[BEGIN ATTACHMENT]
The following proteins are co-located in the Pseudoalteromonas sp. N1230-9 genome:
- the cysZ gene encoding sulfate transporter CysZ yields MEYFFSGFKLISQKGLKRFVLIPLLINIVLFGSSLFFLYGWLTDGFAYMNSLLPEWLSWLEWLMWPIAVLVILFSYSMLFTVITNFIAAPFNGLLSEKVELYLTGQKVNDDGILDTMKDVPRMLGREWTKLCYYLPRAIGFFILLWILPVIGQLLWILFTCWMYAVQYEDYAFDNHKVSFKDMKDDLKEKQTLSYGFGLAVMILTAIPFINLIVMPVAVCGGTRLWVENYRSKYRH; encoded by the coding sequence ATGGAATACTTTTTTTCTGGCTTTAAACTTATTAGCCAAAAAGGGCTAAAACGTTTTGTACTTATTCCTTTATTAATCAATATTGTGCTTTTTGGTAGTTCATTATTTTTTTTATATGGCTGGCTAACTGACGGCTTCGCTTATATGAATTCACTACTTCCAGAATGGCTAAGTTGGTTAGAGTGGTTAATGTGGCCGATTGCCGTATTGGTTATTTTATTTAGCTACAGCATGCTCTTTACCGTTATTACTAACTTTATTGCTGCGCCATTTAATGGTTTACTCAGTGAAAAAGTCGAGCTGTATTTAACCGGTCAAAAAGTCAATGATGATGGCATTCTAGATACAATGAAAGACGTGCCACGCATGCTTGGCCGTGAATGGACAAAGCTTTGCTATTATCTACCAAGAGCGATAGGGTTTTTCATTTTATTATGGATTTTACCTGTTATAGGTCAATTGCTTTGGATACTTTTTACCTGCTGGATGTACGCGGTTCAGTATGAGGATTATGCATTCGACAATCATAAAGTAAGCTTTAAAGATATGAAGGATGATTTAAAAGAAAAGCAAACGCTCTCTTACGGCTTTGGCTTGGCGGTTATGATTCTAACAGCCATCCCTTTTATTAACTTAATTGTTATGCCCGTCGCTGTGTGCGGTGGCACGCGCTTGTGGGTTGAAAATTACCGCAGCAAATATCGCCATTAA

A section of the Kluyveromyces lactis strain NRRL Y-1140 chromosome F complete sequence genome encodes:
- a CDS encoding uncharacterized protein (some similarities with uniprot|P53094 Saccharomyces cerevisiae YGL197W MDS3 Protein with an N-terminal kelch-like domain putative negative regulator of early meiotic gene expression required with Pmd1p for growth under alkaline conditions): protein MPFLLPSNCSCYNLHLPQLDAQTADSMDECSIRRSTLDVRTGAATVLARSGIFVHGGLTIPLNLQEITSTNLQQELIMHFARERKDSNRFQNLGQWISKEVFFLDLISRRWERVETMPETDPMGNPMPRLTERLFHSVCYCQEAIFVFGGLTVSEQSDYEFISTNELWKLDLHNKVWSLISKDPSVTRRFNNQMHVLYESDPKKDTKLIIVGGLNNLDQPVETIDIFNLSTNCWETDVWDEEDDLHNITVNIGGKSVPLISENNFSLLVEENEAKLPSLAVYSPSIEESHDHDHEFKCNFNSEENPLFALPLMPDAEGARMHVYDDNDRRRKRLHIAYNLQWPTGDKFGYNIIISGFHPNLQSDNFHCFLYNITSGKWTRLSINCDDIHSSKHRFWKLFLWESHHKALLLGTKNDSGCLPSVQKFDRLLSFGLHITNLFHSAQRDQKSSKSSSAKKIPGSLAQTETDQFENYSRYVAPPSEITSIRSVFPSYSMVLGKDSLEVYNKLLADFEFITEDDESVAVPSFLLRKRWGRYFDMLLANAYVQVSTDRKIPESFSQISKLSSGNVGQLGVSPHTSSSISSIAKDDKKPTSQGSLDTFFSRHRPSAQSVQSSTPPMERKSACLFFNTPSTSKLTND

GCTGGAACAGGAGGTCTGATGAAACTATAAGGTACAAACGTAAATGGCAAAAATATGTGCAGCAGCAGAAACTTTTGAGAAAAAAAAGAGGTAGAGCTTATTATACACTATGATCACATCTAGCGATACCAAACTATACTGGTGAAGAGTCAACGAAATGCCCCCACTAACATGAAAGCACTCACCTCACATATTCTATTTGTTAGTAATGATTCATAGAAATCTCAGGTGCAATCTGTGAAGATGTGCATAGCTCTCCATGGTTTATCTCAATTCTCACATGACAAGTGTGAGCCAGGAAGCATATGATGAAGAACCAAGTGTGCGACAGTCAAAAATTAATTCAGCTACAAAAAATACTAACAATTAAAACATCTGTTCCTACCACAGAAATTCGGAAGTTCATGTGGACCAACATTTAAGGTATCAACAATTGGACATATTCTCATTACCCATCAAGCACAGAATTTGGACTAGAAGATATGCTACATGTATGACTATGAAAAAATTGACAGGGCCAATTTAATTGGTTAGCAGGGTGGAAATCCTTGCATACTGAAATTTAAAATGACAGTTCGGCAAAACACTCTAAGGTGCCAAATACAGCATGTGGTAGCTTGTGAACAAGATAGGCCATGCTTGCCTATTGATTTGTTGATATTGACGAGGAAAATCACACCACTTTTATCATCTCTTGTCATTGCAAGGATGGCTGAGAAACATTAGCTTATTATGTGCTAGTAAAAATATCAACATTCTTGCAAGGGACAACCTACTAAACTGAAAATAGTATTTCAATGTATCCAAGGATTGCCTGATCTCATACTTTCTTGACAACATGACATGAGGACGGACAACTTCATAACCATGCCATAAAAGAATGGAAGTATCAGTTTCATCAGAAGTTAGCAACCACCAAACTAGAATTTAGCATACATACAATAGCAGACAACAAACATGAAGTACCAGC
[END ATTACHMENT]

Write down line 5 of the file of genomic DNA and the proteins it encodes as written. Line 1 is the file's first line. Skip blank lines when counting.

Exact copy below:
GCTGGAACAGGAGGTCTGATGAAACTATAAGGTACAAACGTAAATGGCAAAAATATGTGCAGCAGCAGAAACTTTTGAGAAAAAAAAGAGGTAGAGCTTATTATACACTATGATCACATCTAGCGATACCAAACTATACTGGTGAAGAGTCAACGAAATGCCCCCACTAACATGAAAGCACTCACCTCACATATTCTATTTGTTAGTAATGATTCATAGAAATCTCAGGTGCAATCTGTGAAGATGTGCATAGCTCTCCATGGTTTATCTCAATTCTCACATGACAAGTGTGAGCCAGGAAGCATATGATGAAGAACCAAGTGTGCGACAGTCAAAAATTAATTCAGCTACAAAAAATACTAACAATTAAAACATCTGTTCCTACCACAGAAATTCGGAAGTTCATGTGGACCAACATTTAAGGTATCAACAATTGGACATATTCTCATTACCCATCAAGCACAGAATTTGGACTAGAAGATATGCTACATGTATGACTATGAAAAAATTGACAGGGCCAATTTAATTGGTTAGCAGGGTGGAAATCCTTGCATACTGAAATTTAAAATGACAGTTCGGCAAAACACTCTAAGGTGCCAAATACAGCATGTGGTAGCTTGTGAACAAGATAGGCCATGCTTGCCTATTGATTTGTTGATATTGACGAGGAAAATCACACCACTTTTATCATCTCTTGTCATTGCAAGGATGGCTGAGAAACATTAGCTTATTATGTGCTAGTAAAAATATCAACATTCTTGCAAGGGACAACCTACTAAACTGAAAATAGTATTTCAATGTATCCAAGGATTGCCTGATCTCATACTTTCTTGACAACATGACATGAGGACGGACAACTTCATAACCATGCCATAAAAGAATGGAAGTATCAGTTTCATCAGAAGTTAGCAACCACCAAACTAGAATTTAGCATACATACAATAGCAGACAACAAACATGAAGTACCAGC